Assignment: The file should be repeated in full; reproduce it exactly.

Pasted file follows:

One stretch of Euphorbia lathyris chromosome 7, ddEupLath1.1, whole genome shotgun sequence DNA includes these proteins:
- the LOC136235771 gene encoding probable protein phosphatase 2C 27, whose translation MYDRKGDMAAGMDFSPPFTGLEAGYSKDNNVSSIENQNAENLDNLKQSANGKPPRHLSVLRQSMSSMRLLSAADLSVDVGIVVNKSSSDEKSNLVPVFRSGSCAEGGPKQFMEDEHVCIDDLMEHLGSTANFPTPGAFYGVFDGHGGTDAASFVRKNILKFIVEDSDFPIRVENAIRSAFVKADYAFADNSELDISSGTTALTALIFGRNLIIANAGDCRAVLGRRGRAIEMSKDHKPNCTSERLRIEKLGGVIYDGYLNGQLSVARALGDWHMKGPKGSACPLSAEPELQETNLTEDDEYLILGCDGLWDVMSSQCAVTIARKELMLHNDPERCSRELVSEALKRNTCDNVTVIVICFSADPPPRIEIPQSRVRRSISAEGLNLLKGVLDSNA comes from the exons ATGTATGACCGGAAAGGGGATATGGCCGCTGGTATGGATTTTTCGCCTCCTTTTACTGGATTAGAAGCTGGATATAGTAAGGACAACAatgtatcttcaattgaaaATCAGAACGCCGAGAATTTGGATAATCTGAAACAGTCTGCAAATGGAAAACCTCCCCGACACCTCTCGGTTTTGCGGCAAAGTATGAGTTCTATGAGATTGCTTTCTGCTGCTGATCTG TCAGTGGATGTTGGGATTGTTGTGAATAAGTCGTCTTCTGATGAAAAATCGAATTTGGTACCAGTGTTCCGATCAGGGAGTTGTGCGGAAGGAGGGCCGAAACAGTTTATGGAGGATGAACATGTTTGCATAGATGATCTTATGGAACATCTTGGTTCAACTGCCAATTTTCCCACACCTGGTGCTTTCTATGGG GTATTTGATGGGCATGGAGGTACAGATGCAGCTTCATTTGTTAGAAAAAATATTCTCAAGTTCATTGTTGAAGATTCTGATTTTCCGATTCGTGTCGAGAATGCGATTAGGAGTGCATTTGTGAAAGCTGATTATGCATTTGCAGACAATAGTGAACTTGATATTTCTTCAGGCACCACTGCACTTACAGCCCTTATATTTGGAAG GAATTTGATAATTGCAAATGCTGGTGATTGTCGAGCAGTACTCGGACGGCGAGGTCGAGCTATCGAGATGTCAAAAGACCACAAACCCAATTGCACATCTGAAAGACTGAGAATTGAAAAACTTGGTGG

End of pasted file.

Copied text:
One stretch of Euphorbia lathyris chromosome 7, ddEupLath1.1, whole genome shotgun sequence DNA includes these proteins:
- the LOC136235771 gene encoding probable protein phosphatase 2C 27, whose translation MYDRKGDMAAGMDFSPPFTGLEAGYSKDNNVSSIENQNAENLDNLKQSANGKPPRHLSVLRQSMSSMRLLSAADLSVDVGIVVNKSSSDEKSNLVPVFRSGSCAEGGPKQFMEDEHVCIDDLMEHLGSTANFPTPGAFYGVFDGHGGTDAASFVRKNILKFIVEDSDFPIRVENAIRSAFVKADYAFADNSELDISSGTTALTALIFGRNLIIANAGDCRAVLGRRGRAIEMSKDHKPNCTSERLRIEKLGGVIYDGYLNGQLSVARALGDWHMKGPKGSACPLSAEPELQETNLTEDDEYLILGCDGLWDVMSSQCAVTIARKELMLHNDPERCSRELVSEALKRNTCDNVTVIVICFSADPPPRIEIPQSRVRRSISAEGLNLLKGVLDSNA comes from the exons ATGTATGACCGGAAAGGGGATATGGCCGCTGGTATGGATTTTTCGCCTCCTTTTACTGGATTAGAAGCTGGATATAGTAAGGACAACAatgtatcttcaattgaaaATCAGAACGCCGAGAATTTGGATAATCTGAAACAGTCTGCAAATGGAAAACCTCCCCGACACCTCTCGGTTTTGCGGCAAAGTATGAGTTCTATGAGATTGCTTTCTGCTGCTGATCTG TCAGTGGATGTTGGGATTGTTGTGAATAAGTCGTCTTCTGATGAAAAATCGAATTTGGTACCAGTGTTCCGATCAGGGAGTTGTGCGGAAGGAGGGCCGAAACAGTTTATGGAGGATGAACATGTTTGCATAGATGATCTTATGGAACATCTTGGTTCAACTGCCAATTTTCCCACACCTGGTGCTTTCTATGGG GTATTTGATGGGCATGGAGGTACAGATGCAGCTTCATTTGTTAGAAAAAATATTCTCAAGTTCATTGTTGAAGATTCTGATTTTCCGATTCGTGTCGAGAATGCGATTAGGAGTGCATTTGTGAAAGCTGATTATGCATTTGCAGACAATAGTGAACTTGATATTTCTTCAGGCACCACTGCACTTACAGCCCTTATATTTGGAAG GAATTTGATAATTGCAAATGCTGGTGATTGTCGAGCAGTACTCGGACGGCGAGGTCGAGCTATCGAGATGTCAAAAGACCACAAACCCAATTGCACATCTGAAAGACTGAGAATTGAAAAACTTGGTGG